• M. Epstein
Part of the The Statesman’s Yearbook book series (SYBK)


Constitution and Government.—The Republic of Liberia had its origin in the efforts of several American philanthropic societies to make permanent provision for freed American slaves by establishing them in a colony on the West African coast. In 1822 a settlement was formed on the west coast of Africa near the spot where Monrovia now stands. On July 26, 1847, the State was constituted as the Free and Independent Republic of Liberia. The new State was first recognised by Great Britain and France, and ultimately by other Powers. The Constitution of the Republic is on the model of that of the United States, with important differences. The executive is vested in a President and Cabinet, and the legislative power in a parliament of two Houses, called the Senate and the House of Representatives. The President is elected for eight, the House of Representatives for four, and the Senate for six years. The President must be at least thirty-five years of age, and have unencumbered real estate to the value of 2,500 dollars, or 500l. Electors must be of negro blood, and owners of land. The natives of the country are not excluded from the franchise, but, except in the centres of civilisation, they take no part in political life. The official language of the Government is English.


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Statistical and other Books of Reference concerning Liberia

1. Official Publications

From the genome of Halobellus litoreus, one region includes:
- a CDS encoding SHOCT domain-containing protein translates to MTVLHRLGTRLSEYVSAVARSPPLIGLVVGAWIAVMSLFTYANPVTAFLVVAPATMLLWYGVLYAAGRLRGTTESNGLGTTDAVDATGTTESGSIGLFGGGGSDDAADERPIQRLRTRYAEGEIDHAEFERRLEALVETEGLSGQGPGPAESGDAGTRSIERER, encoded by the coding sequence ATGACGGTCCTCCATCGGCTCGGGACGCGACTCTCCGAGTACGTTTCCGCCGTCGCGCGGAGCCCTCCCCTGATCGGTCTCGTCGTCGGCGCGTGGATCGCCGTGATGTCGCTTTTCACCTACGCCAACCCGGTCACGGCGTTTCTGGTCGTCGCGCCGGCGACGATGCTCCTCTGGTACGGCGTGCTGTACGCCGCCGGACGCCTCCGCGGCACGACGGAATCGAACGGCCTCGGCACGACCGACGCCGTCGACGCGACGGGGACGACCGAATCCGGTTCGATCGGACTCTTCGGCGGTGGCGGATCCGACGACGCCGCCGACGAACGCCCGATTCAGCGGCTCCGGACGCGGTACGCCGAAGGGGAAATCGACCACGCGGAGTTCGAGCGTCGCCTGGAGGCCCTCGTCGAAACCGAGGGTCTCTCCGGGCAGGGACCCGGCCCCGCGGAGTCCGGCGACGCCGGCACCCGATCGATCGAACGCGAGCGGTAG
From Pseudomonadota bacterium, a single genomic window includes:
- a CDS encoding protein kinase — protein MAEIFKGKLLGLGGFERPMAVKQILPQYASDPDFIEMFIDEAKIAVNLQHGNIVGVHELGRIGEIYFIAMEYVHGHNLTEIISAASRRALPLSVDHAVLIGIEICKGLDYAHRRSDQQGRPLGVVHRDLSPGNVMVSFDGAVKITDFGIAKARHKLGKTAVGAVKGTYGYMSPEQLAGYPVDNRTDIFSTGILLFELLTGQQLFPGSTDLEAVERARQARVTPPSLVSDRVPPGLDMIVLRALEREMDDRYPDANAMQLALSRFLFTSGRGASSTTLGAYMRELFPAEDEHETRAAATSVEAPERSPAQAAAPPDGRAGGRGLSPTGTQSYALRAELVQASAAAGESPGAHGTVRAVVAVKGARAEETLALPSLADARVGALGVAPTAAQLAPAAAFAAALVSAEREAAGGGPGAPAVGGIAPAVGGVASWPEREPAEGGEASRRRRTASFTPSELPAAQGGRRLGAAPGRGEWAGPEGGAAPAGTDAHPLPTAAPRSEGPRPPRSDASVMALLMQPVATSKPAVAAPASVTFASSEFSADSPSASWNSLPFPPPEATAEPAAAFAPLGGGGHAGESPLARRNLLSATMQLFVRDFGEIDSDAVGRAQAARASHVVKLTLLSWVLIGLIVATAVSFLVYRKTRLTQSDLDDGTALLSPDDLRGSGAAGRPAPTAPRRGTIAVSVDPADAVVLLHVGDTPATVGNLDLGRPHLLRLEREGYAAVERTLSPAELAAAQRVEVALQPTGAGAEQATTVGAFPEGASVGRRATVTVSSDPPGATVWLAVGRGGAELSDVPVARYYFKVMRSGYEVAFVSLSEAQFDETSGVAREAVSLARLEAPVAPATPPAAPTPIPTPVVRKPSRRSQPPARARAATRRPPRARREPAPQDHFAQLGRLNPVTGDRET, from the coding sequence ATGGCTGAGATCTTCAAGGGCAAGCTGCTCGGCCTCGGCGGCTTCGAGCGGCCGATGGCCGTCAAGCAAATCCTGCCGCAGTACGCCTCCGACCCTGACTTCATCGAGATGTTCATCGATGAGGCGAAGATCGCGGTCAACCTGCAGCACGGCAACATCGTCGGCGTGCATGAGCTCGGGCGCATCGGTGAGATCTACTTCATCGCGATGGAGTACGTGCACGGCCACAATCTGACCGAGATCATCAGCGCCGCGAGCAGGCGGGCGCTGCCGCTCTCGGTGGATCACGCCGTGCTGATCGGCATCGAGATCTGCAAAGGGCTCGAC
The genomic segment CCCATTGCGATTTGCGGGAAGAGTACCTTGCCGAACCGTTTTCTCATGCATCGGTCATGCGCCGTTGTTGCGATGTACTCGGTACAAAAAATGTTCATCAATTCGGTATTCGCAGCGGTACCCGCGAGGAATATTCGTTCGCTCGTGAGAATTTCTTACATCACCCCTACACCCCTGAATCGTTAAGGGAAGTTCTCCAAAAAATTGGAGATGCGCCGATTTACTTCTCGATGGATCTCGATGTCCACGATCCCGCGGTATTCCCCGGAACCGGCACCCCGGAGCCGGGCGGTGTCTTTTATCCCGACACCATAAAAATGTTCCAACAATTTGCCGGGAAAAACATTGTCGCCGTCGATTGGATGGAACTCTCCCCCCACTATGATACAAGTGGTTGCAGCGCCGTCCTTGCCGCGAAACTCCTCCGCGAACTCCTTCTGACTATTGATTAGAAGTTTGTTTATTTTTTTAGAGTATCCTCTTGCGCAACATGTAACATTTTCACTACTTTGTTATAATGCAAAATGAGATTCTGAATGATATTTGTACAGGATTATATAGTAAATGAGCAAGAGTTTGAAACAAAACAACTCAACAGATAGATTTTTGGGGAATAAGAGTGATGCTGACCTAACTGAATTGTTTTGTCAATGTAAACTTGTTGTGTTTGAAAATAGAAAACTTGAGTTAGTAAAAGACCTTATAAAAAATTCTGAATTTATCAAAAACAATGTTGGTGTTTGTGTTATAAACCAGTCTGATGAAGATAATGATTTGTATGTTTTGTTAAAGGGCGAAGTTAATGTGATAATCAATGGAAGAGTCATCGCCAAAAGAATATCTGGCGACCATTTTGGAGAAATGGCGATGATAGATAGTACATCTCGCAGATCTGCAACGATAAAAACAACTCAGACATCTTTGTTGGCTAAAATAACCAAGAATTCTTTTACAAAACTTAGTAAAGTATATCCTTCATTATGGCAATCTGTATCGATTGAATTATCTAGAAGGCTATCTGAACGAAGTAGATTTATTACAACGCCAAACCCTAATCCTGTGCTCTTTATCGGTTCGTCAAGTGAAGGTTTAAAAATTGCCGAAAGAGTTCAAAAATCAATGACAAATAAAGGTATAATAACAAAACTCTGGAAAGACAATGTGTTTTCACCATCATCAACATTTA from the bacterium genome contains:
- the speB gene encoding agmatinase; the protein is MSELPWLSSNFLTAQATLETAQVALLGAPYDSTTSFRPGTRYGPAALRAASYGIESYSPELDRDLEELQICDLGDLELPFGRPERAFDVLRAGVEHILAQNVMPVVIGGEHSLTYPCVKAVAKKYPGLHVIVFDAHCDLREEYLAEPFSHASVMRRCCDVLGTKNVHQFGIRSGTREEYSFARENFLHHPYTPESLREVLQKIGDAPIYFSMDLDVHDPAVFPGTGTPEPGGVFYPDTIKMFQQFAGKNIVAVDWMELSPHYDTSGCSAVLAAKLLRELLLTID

1. Report of U.S. Gommissioner of Education for 1905. Vol. I contains a Report ou Education in Liberia by G. W. Ellis, secretary of the U.S. Legation at Monrovia. Washington, D.O., 1907.Google Scholar
  2. League of Nations. International Commission of Enquiry in Liberia, Communication by the Government of Liberia dated December 15th, 1930, transmitting the Commission’s Report. Geneva, 1930.Google Scholar
  3. Request for Assistance submitted by the Liberia Government. Genera, May 21, 1932.Google Scholar

2. Non-Official Publications

  1. Allen (V. N.), I Found Africa. London, 1940.Google Scholar
  2. Azikiwe (N.), Liberia in World Politics. London, 1934.Google Scholar
  3. Brown (G. W.), The Economic History of Liberia. Washington, 1941.Google Scholar
  4. Buell (R. L.), The Native Problem in Africa. (Liberia: vol. ii, pp. 706–888.) New York, 1928.Google Scholar
  5. Donner (Etta), Hinterland Liberia. London, 1939.Google Scholar
  6. Germann (Paul), Die Völkerstamme im Norden von Liberia: Ergebnisse einer Forach, ungsreise... in den Jahren 1928/29. (Vcröffentlif hungen des Staatlichsächsischen Forschungsinstitutes für Völkerkunde in Leipzig. Erste Reihe: Ethnographie und Ethnologie. Elfter Band.) Leipazig, 1943.Google Scholar
  7. Greene (Graham), Journey without Maps. London, 1936.Google Scholar
  8. Greenwall (H. J.) and Wild (R.), Unknown Liberia. London, 1936.Google Scholar
  9. Johnston (Sir H H.), Liberia: The Negro Republic in West Africa. London, 1906.Google Scholar
  10. Jore (L.), La République de Libéria. Paris, 1912.Google Scholar
  11. Maugham (R. G. F.), The Republic of Liberia. London, 1920.CrossRefGoogle Scholar
  12. Mills (Lady D.). Through Liberia. London, 1926.Google Scholar
  13. Reeve (H. F.), The Black Republic: Liberia. London, 1923.Google Scholar
  14. Rue (S. de la), The Land of the Pepper Bird: Liberia. London, 1930.Google Scholar
  15. Sibley (J. L.) und Westermann (D.), Liberia Old and New, London, 1928.Google Scholar
  16. Strong (R. P.), The African Republic of Liberia and the Belgian Congo. Cambridge, 1930.Google Scholar
  17. Weslerraann (D.). Pie Kpelle, ein Neeerstamm in Liberia. Göttingen, 1922.Google Scholar
  18. Yancy (E. J.), Historical Lights of Liberia’s Yesterday and To-day. Xenia, Ohio, 1934.Google Scholar
  19. Young (J. C.), Liberia Discovered. New York, 1934.Google Scholar

Copyright information

© Palgrave Macmillan, a division of Macmillan Publishers Limited 1942

Authors and Affiliations

  • M. Epstein

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